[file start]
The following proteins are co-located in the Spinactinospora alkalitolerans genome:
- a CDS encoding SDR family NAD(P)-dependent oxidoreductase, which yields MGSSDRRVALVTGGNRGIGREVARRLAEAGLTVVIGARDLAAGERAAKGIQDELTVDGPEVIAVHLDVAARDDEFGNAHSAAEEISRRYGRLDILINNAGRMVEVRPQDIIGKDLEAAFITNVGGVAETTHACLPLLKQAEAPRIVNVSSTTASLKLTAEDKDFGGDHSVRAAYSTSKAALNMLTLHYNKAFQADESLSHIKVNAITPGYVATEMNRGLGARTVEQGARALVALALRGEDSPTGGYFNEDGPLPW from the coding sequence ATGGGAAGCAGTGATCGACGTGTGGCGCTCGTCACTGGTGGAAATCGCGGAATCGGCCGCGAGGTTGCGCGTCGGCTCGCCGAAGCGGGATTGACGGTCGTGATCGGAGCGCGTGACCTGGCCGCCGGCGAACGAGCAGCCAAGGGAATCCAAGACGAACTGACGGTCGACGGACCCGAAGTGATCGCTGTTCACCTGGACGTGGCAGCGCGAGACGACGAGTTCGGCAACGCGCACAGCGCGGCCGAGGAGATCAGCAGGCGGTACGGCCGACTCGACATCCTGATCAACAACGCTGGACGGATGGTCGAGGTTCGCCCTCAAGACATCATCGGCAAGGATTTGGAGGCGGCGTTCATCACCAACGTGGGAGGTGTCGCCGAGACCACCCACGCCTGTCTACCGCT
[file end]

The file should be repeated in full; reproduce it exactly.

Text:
The following proteins are co-located in the Spinactinospora alkalitolerans genome:
- a CDS encoding SDR family NAD(P)-dependent oxidoreductase, which yields MGSSDRRVALVTGGNRGIGREVARRLAEAGLTVVIGARDLAAGERAAKGIQDELTVDGPEVIAVHLDVAARDDEFGNAHSAAEEISRRYGRLDILINNAGRMVEVRPQDIIGKDLEAAFITNVGGVAETTHACLPLLKQAEAPRIVNVSSTTASLKLTAEDKDFGGDHSVRAAYSTSKAALNMLTLHYNKAFQADESLSHIKVNAITPGYVATEMNRGLGARTVEQGARALVALALRGEDSPTGGYFNEDGPLPW from the coding sequence ATGGGAAGCAGTGATCGACGTGTGGCGCTCGTCACTGGTGGAAATCGCGGAATCGGCCGCGAGGTTGCGCGTCGGCTCGCCGAAGCGGGATTGACGGTCGTGATCGGAGCGCGTGACCTGGCCGCCGGCGAACGAGCAGCCAAGGGAATCCAAGACGAACTGACGGTCGACGGACCCGAAGTGATCGCTGTTCACCTGGACGTGGCAGCGCGAGACGACGAGTTCGGCAACGCGCACAGCGCGGCCGAGGAGATCAGCAGGCGGTACGGCCGACTCGACATCCTGATCAACAACGCTGGACGGATGGTCGAGGTTCGCCCTCAAGACATCATCGGCAAGGATTTGGAGGCGGCGTTCATCACCAACGTGGGAGGTGTCGCCGAGACCACCCACGCCTGTCTACCGCT